Many of you are familiar with our eBook, audiobook, music, and video download website from OverDrive (HTTP://ebooks.lvccld.org). Now we have a chance to take this popular service to our patrons with the Digital Bookmobile, a high-tech tractor-trailer that creates an immersive download experience built around our ‘Virtual Branch’ download website.
To preview this exciting vehicle and share in experiences from other Digital Bookmobile events, http://www.DigitalBookmobile.com.
Our library will host the nationally touring Digital Bookmobile on March 30 & March 31 9:30am to 4pm at Windmill Library. Readers of all ages are invited to learn about digital downloading and experience LVCCLD’s eBook, audiobook, music, and video download service at this free community event. Please come out to our Digital Bookmobile event and chat with patrons, new and old. We are still looking for staff members to help out with this event! In addition, during this two day event, there will be story times at the Digital Bookmobile, a book sale and lots of fun! For patrons who tour the Digital Bookmobile, they will receive an entry into the drawing on Saturday at 4pm for a Sony WiFi eReader.
A visit from the Digital Bookmobile will generate a lot of buzz around the downloadable website, so it is important that you get to know the basics of the service. Please plan to join us at the Digital Bookmobile event by helping out (send Lauren Stokes an email with day and time you would like to help) or just come out and visit.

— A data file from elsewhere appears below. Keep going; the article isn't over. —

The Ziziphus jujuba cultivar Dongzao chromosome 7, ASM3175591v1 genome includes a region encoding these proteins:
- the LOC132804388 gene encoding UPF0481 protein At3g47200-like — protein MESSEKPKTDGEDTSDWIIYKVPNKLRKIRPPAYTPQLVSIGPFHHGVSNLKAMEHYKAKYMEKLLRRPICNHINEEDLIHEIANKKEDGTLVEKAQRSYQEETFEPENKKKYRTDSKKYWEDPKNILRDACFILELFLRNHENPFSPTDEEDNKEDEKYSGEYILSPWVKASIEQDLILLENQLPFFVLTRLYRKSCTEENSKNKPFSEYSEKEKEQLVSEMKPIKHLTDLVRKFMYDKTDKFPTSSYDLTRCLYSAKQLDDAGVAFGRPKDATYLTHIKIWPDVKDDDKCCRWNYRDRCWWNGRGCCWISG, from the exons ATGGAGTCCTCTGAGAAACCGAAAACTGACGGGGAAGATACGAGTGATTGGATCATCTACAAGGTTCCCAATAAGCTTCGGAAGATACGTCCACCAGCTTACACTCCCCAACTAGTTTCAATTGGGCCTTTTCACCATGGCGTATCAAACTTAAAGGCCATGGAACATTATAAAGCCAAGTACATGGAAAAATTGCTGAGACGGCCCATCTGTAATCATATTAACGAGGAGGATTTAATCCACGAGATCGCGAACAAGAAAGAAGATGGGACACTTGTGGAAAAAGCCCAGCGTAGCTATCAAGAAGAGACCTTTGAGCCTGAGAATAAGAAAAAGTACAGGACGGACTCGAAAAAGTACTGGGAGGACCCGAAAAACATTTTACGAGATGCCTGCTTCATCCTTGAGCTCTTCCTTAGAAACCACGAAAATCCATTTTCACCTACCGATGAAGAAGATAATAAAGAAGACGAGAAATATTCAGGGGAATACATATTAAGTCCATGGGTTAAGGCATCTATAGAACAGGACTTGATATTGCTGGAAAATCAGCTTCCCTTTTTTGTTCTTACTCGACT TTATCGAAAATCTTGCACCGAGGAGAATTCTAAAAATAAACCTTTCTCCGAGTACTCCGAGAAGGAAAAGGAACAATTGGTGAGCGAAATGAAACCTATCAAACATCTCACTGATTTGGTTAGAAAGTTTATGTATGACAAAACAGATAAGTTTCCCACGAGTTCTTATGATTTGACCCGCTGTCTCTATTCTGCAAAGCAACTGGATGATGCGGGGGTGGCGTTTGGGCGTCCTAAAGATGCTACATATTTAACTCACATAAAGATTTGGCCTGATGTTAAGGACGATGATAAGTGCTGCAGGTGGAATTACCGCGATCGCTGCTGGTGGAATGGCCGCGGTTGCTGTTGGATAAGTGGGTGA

I hope you can make it to this exciting event promoting our library.
How would you respond to a reader who asked if Guy Gavriel Kay had a new book coming out. Each of the responses below isn’t just about the service we provide. It is about the type of relationship we want to build with a reader.
Which of these responses to the Kay question are you most likely to use? Which do you use most often? Which ones do you think would create a positive relationship with the readers in your community?